Marley hair twists are not as practical and versatile. For example, they become extremely heavy when wet. All of that wet hair ends up weighing you down.
Your stylist will still need to seal the ends of the twists, but the Marley hair overall is smoother on your stylist’s cuticles, which means she might grimace less from cuticle cuts.
Both Havana and Marley hair twists typically cost between $100-$160 for installation, depending on the length and thickness of your hair.
Ultimately when selecting the twist type for your tresses, Lowery says to choose the one you can easily live with. While she says Marley hair twists are the most popular due to their affordability and accessibility, she considers Havana hair twists the better investment because of its practicality and overall look. However, in her impatience to wait two weeks for Havana hair, Lowery ended up opting for Marley twists for herself (shown in photo”>.
Don’t relax your hair before your appointment. If you already have relaxed hair, don’t relax it again. This clashes with the texture of the extensions and looks bad.
Use a clarifying shampoo and detangle your hair. The gunk and leftover product needs to go! When your hair is all twisted up, all the debris and gunk can unhygienically build up and even get moldy.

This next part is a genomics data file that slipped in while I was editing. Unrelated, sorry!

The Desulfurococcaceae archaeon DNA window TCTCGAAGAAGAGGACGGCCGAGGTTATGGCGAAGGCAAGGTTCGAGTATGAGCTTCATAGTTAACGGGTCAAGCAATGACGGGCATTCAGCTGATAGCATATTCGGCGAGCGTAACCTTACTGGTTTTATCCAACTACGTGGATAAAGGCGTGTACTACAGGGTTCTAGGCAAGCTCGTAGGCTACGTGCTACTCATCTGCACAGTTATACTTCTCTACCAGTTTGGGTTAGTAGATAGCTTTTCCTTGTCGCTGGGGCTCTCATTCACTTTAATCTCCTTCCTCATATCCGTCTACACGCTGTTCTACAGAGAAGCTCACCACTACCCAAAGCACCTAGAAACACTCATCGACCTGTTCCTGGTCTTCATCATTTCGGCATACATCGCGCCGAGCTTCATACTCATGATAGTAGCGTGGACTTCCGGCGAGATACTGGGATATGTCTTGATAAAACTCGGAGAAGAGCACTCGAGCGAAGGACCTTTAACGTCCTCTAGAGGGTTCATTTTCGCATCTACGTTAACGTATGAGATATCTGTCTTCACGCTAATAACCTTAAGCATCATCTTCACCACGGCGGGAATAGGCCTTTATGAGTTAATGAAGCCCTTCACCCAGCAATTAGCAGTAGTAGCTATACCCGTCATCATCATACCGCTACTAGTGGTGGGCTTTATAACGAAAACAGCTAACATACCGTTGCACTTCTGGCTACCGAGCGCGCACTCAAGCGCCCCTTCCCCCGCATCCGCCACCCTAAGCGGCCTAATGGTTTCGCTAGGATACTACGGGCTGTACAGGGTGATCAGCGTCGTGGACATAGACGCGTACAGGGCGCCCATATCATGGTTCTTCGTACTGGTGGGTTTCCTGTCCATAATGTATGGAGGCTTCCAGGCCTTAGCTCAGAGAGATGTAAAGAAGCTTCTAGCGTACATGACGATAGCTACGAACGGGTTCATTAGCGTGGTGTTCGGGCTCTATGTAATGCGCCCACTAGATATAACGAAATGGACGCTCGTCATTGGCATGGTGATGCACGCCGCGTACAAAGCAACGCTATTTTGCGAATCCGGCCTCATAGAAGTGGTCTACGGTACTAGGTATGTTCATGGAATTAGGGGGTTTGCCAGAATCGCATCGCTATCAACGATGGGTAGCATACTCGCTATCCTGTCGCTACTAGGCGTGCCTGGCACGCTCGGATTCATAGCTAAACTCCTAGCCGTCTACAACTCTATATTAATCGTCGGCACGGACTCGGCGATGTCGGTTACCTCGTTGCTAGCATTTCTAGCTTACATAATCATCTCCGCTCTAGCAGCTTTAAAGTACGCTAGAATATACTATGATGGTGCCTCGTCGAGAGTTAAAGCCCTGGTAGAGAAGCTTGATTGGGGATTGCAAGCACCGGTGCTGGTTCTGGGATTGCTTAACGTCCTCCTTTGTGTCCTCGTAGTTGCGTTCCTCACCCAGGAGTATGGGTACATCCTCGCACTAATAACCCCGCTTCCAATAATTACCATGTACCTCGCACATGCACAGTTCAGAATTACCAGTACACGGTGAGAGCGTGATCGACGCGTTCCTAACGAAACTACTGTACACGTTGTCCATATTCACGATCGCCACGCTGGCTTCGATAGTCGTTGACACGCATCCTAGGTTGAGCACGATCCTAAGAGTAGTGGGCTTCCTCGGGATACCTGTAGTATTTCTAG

Condition and prepare your hair to make it healthy Assess what your hair needs – protein, humidifier, moisture – and use a deep conditioner or hot oil as needed. Making this at home can help you tailor the mix to your hair’s needs. “Because Lord forbid you pay to put all the twists in your hair and then it all breaks off!”
Invisible Twist Installation
Make sure your stylist employs the Invisible Twist method when twisting your hair and does not braid the hair first. This means folding a strand of Havana or Marley hair in half, placing the midpoint on your scalp between two strands of your natural hair, and twisting the two strands together, folding one strand over and pulling the twist taut, all the way until the last of the strands. This makes the natural hair blend into the extension and looks completely natural. It also prevents the twists from looking messy once your hair starts growing out again. This video demonstrates the Invisible Twist method and it’s easy to follow.
Maintenance & Care
To protect your ‘do while you sleep, wrap your hair in a satin bonnet in a ponytail or sleep on a satin pillowcase.
When caring for your hair, don’t worry about the extensions; just focus on the scalp to ensure your natural hair is healthy. Use an apple cider vinegar and water rinse or a dry shampoo (Lowery recommends Taliah Waajid Moisture Clenz”> only when necessary, and apply it by rubbing it on your scalp with a cotton swab or ball.
Rub in hair oils and butters using the same technique as the cleanser to keep your scalp hydrated, strong, and healthy.
Don’t keep your twists for six or eight months until it starts looking like dreadlocks as it grows out. “Weave” goodbye to your hair twists after about three months. That is, unless dreadlocks happen to be your next hairstyle.